Chemical Analyses of Water from Observation Wells in the Edwards and Associated Limestones, San Antonio Area, Texas, 1963
|Author||Garza S (US Geological Survey)|
|Description||Chemical analyses of water from 100 wells to define the boundary of the freshwater-saline water interface in the Edwards Aquifer Balcones Fault Zone San Antonio segment in 1963. Note: This report is included for its historical value; results may have been superseded by more recent studies.|
|Report Number||Bulletin 4|
|Publisher||Edwards Underground Water District|
|Location||Freshwater/Saline Interface, Edwards Aquifer Balcones Fault Zone San Antonio Segment|
Note: This report is included for its historical value ; results may have been superseded by more recent studies.
Ground water users in the San Antonio area have been concerned about possible encroachment of saline water into the fresh-water-bearing part of the Edwards and associated limestones as the head in the aquifer changes. As a result, the program to resample observation wells tapping the zone of transition between water of good quality and saline water in the Edwards and associated limestones was begun in 1959. Chemical analyses compiled through 1962 were published by the Edwards Underground Water District (Garza, 1962), and this report presents the chemical analyses compiled during 1963. The resampling program is part of a more extensive hydrologic investigation carried on by the U. S. Geological Survey in cooperation with the Edwards Underground Water District, the Texas Water Commission, and the city of San Antonio.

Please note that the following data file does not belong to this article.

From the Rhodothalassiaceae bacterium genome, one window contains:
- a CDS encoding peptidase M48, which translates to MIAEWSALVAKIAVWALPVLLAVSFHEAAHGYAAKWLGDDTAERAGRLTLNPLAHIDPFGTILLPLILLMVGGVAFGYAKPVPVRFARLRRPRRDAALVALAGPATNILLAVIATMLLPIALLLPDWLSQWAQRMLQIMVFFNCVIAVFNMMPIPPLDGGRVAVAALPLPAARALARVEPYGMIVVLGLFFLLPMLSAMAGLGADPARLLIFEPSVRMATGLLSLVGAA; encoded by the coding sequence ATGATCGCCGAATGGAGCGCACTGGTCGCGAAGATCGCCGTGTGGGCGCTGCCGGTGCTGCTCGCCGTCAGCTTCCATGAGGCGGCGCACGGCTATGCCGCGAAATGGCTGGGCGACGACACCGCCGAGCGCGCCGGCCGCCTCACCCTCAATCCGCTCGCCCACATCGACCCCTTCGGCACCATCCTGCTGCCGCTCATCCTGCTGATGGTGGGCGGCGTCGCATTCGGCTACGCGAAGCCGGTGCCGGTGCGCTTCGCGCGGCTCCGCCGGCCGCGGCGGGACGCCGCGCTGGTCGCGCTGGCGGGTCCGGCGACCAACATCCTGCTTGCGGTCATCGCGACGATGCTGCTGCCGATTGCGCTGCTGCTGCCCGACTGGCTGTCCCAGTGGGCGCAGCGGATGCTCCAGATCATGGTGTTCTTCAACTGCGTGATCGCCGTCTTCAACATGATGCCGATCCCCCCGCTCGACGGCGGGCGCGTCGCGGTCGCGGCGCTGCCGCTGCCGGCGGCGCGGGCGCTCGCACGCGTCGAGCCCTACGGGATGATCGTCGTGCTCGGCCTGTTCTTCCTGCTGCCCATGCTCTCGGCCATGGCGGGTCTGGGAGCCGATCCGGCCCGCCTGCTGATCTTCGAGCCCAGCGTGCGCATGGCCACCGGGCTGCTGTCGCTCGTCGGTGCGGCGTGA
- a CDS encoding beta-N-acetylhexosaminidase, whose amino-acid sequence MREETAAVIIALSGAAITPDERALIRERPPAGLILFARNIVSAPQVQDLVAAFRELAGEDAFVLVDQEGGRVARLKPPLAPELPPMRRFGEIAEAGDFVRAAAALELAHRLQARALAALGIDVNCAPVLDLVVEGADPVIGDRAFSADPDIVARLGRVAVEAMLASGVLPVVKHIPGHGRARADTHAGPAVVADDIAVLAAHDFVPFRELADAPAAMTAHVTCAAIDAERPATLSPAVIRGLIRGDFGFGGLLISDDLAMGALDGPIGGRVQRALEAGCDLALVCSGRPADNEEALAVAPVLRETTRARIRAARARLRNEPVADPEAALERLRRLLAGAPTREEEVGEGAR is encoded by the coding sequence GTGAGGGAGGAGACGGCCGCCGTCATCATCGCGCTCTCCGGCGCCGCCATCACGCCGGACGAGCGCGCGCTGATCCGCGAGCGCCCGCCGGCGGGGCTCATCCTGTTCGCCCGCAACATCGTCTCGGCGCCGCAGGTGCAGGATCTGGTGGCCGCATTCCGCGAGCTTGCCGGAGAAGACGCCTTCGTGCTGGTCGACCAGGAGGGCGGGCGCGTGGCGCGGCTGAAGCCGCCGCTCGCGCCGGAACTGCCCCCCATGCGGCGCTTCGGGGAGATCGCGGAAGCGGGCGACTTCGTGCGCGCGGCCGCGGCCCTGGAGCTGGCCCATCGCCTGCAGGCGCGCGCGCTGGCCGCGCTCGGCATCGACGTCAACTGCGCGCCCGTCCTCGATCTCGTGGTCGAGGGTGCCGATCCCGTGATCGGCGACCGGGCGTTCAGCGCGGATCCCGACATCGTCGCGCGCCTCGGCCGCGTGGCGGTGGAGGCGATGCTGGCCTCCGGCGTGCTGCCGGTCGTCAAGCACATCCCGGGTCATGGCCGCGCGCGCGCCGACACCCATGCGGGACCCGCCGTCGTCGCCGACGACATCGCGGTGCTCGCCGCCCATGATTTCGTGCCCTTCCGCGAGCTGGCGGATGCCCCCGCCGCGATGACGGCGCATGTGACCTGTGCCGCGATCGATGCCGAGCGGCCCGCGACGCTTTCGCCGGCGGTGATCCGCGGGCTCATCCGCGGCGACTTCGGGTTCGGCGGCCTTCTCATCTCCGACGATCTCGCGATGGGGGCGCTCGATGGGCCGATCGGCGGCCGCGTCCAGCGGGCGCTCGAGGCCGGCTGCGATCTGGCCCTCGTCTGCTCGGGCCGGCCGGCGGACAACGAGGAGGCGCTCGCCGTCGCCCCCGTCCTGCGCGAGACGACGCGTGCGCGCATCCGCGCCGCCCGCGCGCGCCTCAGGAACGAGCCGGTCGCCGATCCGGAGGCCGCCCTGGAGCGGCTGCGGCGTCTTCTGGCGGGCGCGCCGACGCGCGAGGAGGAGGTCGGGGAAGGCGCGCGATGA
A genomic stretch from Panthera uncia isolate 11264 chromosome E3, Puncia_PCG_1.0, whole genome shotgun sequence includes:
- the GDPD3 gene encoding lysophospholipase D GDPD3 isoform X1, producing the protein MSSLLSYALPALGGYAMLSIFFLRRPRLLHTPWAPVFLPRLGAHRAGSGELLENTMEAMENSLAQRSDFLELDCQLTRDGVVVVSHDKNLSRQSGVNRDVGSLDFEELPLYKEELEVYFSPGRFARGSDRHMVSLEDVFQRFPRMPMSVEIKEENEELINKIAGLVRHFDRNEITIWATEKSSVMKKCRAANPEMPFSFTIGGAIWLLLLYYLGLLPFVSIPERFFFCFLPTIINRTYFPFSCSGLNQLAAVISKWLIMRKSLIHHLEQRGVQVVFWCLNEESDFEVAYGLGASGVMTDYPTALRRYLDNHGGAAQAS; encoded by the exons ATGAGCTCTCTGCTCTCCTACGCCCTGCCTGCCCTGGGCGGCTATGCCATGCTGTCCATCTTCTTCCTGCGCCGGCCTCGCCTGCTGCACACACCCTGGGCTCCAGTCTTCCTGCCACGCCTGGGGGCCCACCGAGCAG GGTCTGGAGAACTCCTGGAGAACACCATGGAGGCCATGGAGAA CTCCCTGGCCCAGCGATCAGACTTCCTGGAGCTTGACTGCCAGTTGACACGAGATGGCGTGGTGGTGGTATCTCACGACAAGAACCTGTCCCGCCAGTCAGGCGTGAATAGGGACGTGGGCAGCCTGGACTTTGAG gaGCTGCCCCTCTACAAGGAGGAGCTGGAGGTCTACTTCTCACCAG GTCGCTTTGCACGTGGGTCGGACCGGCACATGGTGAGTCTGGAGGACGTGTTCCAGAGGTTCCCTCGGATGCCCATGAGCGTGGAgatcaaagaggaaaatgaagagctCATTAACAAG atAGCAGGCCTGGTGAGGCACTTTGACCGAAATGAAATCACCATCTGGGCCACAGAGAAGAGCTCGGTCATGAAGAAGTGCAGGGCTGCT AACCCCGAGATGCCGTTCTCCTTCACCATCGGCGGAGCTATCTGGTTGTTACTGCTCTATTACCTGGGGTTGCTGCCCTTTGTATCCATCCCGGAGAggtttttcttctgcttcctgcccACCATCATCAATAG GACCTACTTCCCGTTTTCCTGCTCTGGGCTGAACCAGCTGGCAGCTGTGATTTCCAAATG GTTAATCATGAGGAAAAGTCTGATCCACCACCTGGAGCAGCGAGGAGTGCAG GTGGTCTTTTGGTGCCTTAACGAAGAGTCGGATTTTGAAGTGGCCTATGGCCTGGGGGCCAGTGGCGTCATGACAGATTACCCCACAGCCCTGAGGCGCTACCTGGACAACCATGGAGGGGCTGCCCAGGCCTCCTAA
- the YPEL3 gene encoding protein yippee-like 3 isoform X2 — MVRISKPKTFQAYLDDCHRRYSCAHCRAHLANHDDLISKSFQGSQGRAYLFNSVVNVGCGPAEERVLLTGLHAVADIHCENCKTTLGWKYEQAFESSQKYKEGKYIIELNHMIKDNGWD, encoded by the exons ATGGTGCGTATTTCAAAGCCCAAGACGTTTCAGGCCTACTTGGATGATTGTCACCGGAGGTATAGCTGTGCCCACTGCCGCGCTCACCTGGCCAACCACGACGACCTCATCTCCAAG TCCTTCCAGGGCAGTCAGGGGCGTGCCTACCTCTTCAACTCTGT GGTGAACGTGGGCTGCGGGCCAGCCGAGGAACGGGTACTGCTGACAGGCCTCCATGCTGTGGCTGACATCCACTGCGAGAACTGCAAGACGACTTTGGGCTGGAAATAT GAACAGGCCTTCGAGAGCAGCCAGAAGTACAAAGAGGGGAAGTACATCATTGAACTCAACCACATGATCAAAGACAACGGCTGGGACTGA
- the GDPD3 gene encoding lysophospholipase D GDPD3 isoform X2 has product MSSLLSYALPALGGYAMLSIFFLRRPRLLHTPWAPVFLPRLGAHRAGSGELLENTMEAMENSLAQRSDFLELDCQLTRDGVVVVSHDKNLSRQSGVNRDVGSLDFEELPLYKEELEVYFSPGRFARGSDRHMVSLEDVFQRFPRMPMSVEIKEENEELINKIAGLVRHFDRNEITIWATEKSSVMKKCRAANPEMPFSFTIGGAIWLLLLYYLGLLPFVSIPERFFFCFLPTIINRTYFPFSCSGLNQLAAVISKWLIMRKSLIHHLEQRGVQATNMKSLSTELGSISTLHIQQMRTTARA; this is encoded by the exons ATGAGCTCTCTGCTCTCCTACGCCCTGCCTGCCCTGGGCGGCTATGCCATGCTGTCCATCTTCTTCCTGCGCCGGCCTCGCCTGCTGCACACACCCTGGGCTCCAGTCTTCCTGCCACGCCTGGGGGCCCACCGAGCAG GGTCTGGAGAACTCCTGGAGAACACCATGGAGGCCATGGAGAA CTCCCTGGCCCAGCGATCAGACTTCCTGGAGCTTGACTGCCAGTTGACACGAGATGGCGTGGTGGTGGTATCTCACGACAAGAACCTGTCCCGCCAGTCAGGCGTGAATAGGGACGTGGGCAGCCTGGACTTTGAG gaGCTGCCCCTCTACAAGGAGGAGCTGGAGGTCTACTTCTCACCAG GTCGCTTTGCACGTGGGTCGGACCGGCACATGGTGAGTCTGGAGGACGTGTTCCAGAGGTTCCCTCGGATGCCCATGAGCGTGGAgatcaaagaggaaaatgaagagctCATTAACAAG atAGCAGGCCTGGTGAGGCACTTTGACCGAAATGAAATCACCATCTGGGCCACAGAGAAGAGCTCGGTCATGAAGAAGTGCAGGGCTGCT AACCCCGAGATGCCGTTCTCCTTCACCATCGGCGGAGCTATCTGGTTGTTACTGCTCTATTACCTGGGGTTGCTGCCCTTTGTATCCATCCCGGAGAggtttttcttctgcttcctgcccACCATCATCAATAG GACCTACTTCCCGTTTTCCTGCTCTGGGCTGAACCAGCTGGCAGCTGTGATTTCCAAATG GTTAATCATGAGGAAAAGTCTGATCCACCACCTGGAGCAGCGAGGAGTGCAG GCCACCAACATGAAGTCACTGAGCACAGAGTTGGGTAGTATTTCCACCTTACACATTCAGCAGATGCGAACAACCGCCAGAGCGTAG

Chemical analyses of water from 100 wells are listed in this report. Most of the wells are sampled twice a year, but some of the wells are not in continuous use and it is not possible to sample them that frequently. About 80 wells are sampled twice a year; the remainder have been placed on standby to be resampled when the wells are in use.
The water samples are analyzed in the laboratory of the U.S. Geological Survey in Austin, Tex., for specific conductance , pH, chloride, sulfate, bicarbonate, and hardness . A more complete analysis has been made for one of the samples from each well, and these analyses are on file in the offices of the Geological Survey in Austin and San Antonio. Locations of wells and other data pertaining to the resampling program may be found in tables in the report.